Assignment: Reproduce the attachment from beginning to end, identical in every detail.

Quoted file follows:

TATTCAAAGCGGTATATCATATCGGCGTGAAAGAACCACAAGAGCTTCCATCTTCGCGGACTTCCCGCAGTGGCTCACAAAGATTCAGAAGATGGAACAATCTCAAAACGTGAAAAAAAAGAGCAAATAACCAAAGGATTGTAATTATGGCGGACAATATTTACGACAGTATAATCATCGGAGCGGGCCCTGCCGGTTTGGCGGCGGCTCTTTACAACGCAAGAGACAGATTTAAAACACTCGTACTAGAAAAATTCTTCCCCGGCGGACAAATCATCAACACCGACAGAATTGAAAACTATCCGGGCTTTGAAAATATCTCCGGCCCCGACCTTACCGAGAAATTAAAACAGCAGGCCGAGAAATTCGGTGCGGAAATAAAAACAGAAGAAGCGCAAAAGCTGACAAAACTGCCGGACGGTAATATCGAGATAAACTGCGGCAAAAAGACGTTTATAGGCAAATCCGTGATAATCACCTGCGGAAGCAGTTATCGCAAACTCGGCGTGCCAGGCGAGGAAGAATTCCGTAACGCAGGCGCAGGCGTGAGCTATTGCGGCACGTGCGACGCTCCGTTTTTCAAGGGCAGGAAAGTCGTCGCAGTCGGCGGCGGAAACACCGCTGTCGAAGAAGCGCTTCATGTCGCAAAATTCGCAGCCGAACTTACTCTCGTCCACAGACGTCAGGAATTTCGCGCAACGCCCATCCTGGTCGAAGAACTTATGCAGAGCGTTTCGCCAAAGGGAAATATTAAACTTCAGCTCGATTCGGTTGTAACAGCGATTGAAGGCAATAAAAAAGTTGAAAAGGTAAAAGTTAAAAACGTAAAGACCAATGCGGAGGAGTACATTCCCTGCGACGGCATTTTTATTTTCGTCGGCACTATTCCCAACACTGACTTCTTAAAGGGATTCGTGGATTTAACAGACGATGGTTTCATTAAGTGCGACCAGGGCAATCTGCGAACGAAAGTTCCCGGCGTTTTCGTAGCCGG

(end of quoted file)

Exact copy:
TATTCAAAGCGGTATATCATATCGGCGTGAAAGAACCACAAGAGCTTCCATCTTCGCGGACTTCCCGCAGTGGCTCACAAAGATTCAGAAGATGGAACAATCTCAAAACGTGAAAAAAAAGAGCAAATAACCAAAGGATTGTAATTATGGCGGACAATATTTACGACAGTATAATCATCGGAGCGGGCCCTGCCGGTTTGGCGGCGGCTCTTTACAACGCAAGAGACAGATTTAAAACACTCGTACTAGAAAAATTCTTCCCCGGCGGACAAATCATCAACACCGACAGAATTGAAAACTATCCGGGCTTTGAAAATATCTCCGGCCCCGACCTTACCGAGAAATTAAAACAGCAGGCCGAGAAATTCGGTGCGGAAATAAAAACAGAAGAAGCGCAAAAGCTGACAAAACTGCCGGACGGTAATATCGAGATAAACTGCGGCAAAAAGACGTTTATAGGCAAATCCGTGATAATCACCTGCGGAAGCAGTTATCGCAAACTCGGCGTGCCAGGCGAGGAAGAATTCCGTAACGCAGGCGCAGGCGTGAGCTATTGCGGCACGTGCGACGCTCCGTTTTTCAAGGGCAGGAAAGTCGTCGCAGTCGGCGGCGGAAACACCGCTGTCGAAGAAGCGCTTCATGTCGCAAAATTCGCAGCCGAACTTACTCTCGTCCACAGACGTCAGGAATTTCGCGCAACGCCCATCCTGGTCGAAGAACTTATGCAGAGCGTTTCGCCAAAGGGAAATATTAAACTTCAGCTCGATTCGGTTGTAACAGCGATTGAAGGCAATAAAAAAGTTGAAAAGGTAAAAGTTAAAAACGTAAAGACCAATGCGGAGGAGTACATTCCCTGCGACGGCATTTTTATTTTCGTCGGCACTATTCCCAACACTGACTTCTTAAAGGGATTCGTGGATTTAACAGACGATGGTTTCATTAAGTGCGACCAGGGCAATCTGCGAACGAAAGTTCCCGGCGTTTTCGTAGCCGG